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Old March 19th, 2009, 12:06 PM   #31
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Hi,

for me i dislike the freaky jerky zoom when you try to do a slow zoom with using a Remote Control like the Bebob EX1 or the Manfrotto EX521. We have two EX1 cameras working perfect, but our new EX1 does the jerky zoom and sony say that is normal...mmh...so this i dislike it most. And i will never buy a EX1 again without testing it before.

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Old March 19th, 2009, 12:32 PM   #32
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Isn't it nice that nobody has said "poor image quality" even once!

Many of these issues were addressed on the EX3 - audio buttons recessed together, LCD, etc. However, the power switch is still VERY stupid.
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Old March 19th, 2009, 12:35 PM   #33
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I'd love to have the expanded focus out through the external video ports, would be so much more useful for focusing.
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Old March 19th, 2009, 12:37 PM   #34
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Originally Posted by Keith Moreau View Post
I'd love to have the expanded focus out through the external video ports, would be so much more useful for focusing.
Yeah... Ideally with zebras, peaking, histogram and dof bar, too.
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Old March 19th, 2009, 03:48 PM   #35
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Originally Posted by Ted OMalley View Post
Isn't it nice that nobody has said "poor image quality" even once!
Sorry to disagree Ted.
If you scroll up you'll see my post above.

Quote:
If you inadvertently set your iris to anything over f6.7, the image is soft to say the least.
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Old March 19th, 2009, 04:55 PM   #36
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Originally Posted by Andy Nickless View Post
OK - I'm going to cheat (and rant) a little.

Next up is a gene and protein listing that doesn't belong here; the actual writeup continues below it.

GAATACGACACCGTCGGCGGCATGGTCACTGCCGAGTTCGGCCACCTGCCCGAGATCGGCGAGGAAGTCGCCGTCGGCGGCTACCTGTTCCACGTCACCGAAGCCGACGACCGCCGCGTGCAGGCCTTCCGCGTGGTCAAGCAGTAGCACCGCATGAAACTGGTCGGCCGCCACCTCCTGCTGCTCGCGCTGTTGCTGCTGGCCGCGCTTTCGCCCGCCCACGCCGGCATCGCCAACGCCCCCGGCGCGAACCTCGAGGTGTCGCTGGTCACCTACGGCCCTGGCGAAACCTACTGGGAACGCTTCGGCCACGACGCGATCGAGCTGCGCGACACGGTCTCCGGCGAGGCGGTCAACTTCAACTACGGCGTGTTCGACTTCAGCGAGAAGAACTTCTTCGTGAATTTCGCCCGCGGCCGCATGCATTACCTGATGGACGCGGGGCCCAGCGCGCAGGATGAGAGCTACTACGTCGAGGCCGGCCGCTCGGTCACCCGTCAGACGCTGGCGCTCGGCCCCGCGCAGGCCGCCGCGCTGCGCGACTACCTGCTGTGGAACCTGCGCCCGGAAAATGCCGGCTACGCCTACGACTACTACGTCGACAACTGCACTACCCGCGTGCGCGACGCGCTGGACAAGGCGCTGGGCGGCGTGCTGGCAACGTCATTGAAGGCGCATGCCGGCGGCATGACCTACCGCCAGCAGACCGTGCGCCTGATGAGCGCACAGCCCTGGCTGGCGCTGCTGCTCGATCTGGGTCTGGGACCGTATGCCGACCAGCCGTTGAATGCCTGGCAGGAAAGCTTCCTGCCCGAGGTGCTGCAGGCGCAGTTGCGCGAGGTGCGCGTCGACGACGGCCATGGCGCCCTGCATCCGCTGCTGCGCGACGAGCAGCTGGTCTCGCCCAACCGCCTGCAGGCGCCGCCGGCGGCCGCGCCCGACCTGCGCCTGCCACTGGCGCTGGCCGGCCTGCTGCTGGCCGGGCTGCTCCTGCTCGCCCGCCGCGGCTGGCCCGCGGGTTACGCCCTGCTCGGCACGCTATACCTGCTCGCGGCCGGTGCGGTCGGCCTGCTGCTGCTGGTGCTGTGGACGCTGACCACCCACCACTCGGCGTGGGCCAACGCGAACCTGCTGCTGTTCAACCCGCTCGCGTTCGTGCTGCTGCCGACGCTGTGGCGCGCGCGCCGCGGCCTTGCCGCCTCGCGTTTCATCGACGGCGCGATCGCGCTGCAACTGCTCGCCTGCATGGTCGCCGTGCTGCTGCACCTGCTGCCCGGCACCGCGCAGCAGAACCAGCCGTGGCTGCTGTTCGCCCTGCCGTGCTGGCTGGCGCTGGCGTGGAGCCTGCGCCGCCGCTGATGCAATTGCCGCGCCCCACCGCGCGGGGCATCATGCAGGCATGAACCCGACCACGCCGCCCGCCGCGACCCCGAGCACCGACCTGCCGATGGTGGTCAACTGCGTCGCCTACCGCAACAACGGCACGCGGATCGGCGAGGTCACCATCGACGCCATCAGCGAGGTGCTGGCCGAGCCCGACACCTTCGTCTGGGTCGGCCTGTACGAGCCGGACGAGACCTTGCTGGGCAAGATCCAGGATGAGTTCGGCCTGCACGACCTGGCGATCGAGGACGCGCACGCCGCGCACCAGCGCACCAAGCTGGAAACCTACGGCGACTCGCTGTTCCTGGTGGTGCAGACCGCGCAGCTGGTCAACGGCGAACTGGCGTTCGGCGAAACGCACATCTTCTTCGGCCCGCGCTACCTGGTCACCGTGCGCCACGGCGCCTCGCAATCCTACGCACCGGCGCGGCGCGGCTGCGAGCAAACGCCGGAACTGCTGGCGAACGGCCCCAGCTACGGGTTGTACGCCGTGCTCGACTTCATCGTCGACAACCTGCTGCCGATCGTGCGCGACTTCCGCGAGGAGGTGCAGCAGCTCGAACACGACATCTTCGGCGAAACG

Here's another thing I dislike most about the EX1 - in fact, about every video camera I've owned to date (I can't afford those interchangeable lenses and for my work I need a small camera anyway).

Sony along with all the other manufacturers fit lenses that have f-stop (iris) settings from about f1.9 to f16.

But these lenses are UNUSABLE from f8 to f16.
If you inadvertently set your iris to anything over f6.7, the image is soft to say the least.

So WHY do they all do this?
(What's the point - apart from conning the poor buyer / operator)?
They don't intentionally make it soft :) There is no lens on the planet that would help you, unless they somehow disobeyed the laws of physics.
It has to do with the optical low pass filter, the size of the sensor, and the iris. Once you stop down past around 5.6 your getting to the point where green light, the major sharpness component of vision, starts to become partially blocked. So your resolution drops.
The smaller the sensor, the tighter the optical low pass filter size, the earlier the f-stop begins to affect the resolution. It begins roughly at F4 on 1/3, F5.6 on 1/2 and F8 on 2/3.
You haven't been conned, you just weren't paying attention during high school physics :) Look up Airy Disc.
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Old March 20th, 2009, 02:32 AM   #37
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Originally Posted by David C. Williams View Post
It has to do with the optical low pass filter, the size of the sensor, and the iris.
Not sure about optical low pass filters but you're seeing diffraction losses coming in to play, where light rays - that should remain straight to form a sharp image - bend when they meet a sharp, hard-edged surface such as the iris blades.

So diffraction begins as soon as you start to stop down the lens and it's only the first couple of stops that removes the vignetting and internal flare that disguises the fact that diffraction has started to take hold.

My old VX2000 has iris blades that would stop down (in auto) to f/16, f/22 and even f/45 before they closed completely. For those that would ignore the silent scream for the NDs, it meant you still got correctly exposed (but very soft) footage.

So no need to rant Andy - as David says, it's the laws of optics at work.

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Old March 20th, 2009, 03:47 AM   #38
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Originally Posted by David C. Williams View Post
The smaller the sensor, the tighter the optical low pass filter size, the earlier the f-stop begins to affect the resolution. It begins roughly at F4 on 1/3, F5.6 on 1/2 and F8 on 2/3.
Interestingly, with my old good V1E diffraction effect kicked in also at F6.7-F8, even though it has 1/4" imagers (vs 1/2" of the EX1), so I'd say the EX1 becomes soft a bit too early.
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Old March 20th, 2009, 03:52 AM   #39
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The OLPF is where it's blocked, but that's directly correlated to sensor size. It's the narrowest point the photon has to pass through.
1/2" CMOS is roughly 7mm wide. 7/1920 @ 0.0036 or @ 3600nm per photosite. The OLPF filters out detail twice that pitch @ 7200. When the Airy Disk get bigger than the photosite, you get diffraction limiting on your resolution.
Airy Disk = 1.22 Green = 550nm - 1.22*550*5.6 F-Stop = @ 3750nm. The diameter is @ 7500nm, bigger than the OLPF and resolution loss occurs.
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